The presence of Caribbeans in London started with the arrival of Jamaicans on the Empire Windrush in1948. Dispersing to many parts of the city, mainly Clapham and Brixton, they came either alone or with new wives and families from all over the islands, setting up home and working mainly for London transport or for the National Health Service. Jamaicans tended to settle in the south of the city, whereas Trinidadians and Barbadians tended to gravitate to the areas around Notting Hill and Ladbroke Grove. The black community of Caribbean and African residents in London today is fairly spread across town. Although there are hubs of residential areas like Peckham, New Cross, Dalston and Lewisham, one main area do stand out, however: Brixton. In the middle of the neighbourhood is Brixton Market, a local landmark built between Electric Avenue, Pope’s Road, Brixton Station Road and Atlantic Road. It’s open six days a week and you’ll find everything from tropical fruit, vegetables, spices, specialist meats and fish as well as Caribbean literature, cards and gifts. It is also home to Europe’s largest amount of Afro-Caribbean foodstuffs, which obviously appeals to a large contingent of black consumers who can also find specialist hairdressers, barbershops and hair products in the surrounding streets. One of the most trusted places to cut and blow dry your hair is Eseosa Salon, founded and managed by Sandra, a former model from Nigeria. However most clients come here for human hair extensions. They are incredibly popular and are extremely versatile. Most people choose to use them to lengthen or thicken their existing hair. They are added to their own hair by several means: braiding, bonding, weaving, or strand-by-stand, and typically the process is performed by a skilled hairdresser in a salon. If properly applied, all human hair extensions can be washed, brushed, straightened, and curled and can be worn for up to four months. Extensions come in such a wide range of colours and textures that there are no limitations, providing the real hair is suitable and healthy. Costumers can get the benefits of having long hair without having to grow out their own for years, but hair extensions can also do considerable damage and cause thinning to their real hair. Long heavy extensions apply pressure to the scalp and some people may experience headaches from the strain of the hair or even react to the bonding glue that is used to apply the extensions.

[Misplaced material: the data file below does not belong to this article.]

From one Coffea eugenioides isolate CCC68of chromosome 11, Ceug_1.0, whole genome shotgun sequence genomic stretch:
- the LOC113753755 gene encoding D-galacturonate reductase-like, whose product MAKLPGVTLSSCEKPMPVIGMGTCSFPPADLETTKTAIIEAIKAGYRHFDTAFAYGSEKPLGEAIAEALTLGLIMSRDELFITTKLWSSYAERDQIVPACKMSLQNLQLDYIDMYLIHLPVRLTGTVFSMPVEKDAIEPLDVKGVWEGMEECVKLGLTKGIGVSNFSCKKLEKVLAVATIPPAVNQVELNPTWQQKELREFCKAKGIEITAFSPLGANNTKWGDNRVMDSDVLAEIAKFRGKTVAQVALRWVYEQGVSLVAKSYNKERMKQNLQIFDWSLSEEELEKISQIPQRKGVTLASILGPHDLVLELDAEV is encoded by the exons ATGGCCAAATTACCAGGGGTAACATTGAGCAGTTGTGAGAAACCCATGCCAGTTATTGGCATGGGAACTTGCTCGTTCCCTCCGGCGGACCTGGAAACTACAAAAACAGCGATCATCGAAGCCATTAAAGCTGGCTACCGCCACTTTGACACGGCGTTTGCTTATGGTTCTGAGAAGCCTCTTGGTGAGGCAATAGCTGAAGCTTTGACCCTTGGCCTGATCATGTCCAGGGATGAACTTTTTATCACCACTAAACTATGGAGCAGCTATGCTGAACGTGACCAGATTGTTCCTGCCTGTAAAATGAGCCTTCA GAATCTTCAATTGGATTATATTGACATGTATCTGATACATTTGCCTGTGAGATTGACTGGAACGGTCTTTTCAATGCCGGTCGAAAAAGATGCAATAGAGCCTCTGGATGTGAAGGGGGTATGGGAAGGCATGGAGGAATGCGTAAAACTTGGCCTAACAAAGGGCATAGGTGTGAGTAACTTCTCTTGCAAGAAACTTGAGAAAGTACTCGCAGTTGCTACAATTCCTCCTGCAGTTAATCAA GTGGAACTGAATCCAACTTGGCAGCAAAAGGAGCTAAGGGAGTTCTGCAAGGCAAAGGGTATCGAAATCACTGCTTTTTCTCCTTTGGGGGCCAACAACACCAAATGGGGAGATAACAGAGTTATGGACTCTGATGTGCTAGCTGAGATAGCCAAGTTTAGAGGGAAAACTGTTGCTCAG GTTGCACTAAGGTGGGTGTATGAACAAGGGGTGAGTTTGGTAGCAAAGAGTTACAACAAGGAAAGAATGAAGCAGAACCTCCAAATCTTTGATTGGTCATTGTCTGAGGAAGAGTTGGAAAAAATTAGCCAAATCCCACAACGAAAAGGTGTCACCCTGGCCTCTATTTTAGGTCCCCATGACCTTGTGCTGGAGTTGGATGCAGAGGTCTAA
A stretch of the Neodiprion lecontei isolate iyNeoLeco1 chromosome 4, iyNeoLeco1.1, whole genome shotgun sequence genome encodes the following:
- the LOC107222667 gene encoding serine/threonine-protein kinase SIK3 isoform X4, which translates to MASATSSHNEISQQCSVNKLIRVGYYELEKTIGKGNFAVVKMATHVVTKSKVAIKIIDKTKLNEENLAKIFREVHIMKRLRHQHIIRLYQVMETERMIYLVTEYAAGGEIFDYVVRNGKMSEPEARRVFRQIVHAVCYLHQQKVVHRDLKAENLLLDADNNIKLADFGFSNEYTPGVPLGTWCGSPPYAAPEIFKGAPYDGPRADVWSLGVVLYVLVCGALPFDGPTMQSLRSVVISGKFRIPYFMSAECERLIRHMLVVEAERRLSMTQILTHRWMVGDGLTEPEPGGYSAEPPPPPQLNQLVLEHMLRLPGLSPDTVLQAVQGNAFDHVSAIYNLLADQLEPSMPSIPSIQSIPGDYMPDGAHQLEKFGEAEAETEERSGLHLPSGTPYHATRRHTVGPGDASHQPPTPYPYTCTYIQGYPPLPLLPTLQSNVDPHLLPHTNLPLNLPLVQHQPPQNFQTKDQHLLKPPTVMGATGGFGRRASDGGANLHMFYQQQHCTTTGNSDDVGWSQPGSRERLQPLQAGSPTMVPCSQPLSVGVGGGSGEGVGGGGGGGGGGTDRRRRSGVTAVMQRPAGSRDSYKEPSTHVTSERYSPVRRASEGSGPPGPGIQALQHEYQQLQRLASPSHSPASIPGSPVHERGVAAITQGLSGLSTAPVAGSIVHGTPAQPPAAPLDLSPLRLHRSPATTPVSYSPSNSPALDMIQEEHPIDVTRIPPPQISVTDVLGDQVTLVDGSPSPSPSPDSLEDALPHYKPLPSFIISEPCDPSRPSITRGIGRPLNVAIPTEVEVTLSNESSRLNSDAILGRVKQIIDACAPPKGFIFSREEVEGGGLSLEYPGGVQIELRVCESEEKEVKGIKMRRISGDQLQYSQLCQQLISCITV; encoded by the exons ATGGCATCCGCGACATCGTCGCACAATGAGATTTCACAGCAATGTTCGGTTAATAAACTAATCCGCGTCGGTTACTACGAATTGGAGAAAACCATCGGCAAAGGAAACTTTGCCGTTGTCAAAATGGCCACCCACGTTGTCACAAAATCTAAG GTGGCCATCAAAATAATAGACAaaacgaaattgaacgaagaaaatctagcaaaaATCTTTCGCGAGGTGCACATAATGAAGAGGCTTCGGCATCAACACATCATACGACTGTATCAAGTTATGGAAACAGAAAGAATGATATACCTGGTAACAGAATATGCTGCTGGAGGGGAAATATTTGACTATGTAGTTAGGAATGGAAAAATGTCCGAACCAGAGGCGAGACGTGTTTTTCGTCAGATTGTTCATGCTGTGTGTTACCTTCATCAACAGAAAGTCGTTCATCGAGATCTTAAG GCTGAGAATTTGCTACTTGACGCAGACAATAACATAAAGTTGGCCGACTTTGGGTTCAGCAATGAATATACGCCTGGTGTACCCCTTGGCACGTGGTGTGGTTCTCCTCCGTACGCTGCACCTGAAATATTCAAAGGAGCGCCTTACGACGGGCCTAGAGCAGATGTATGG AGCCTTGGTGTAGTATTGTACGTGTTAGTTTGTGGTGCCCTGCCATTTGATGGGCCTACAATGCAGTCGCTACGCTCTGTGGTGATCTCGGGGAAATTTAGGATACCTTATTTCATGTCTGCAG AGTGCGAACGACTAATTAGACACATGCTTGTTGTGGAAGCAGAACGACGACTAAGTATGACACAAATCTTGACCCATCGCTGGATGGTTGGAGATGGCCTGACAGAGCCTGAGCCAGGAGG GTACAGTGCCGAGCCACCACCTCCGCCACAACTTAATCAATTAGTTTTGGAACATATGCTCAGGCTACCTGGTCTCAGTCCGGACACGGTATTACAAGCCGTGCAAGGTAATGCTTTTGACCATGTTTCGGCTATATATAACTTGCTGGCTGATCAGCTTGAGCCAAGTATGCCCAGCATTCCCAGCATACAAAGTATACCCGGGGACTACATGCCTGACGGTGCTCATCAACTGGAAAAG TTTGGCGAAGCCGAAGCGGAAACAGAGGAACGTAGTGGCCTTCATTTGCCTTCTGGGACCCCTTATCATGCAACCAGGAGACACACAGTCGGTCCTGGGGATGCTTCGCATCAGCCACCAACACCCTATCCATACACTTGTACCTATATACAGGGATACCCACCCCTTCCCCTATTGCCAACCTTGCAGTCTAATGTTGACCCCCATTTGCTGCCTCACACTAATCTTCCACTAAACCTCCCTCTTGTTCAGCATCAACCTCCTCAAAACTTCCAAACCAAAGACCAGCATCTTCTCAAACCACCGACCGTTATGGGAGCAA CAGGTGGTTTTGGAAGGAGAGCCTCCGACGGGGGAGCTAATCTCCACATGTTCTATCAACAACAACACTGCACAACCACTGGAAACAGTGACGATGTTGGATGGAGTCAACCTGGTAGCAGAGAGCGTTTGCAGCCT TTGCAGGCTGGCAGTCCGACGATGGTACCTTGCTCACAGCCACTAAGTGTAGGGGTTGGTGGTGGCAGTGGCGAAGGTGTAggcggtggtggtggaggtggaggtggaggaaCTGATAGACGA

I was born in a small university town called Salamanca in the middle of Spain in 1968. It was almost unavoidable for me to study a Degree in Literature and Linguistics in my hometown and then I started travelling and working as a lecturer through the years until I landed in London and somehow my life changed.
For the last eight years I have been working at Cervantes Institute, a public institution from the Spanish Government that was founded in 1991 to promote Spanish language teaching and culture of Spanish-speaking countries throughout the world.
After having completed an MA in Cultural and Creative Industries at King's College London in 2005, my professional ambitions and interests started to shift. I undertook different projects of academic research about the Tourism Industry and then I went off travelling again to see everything I was reading about through the lens of my camera.
Since my last return to London, I have been teaching and helping to organize different exhibitions, conferences and Film festivals at Cervantes Institute in London.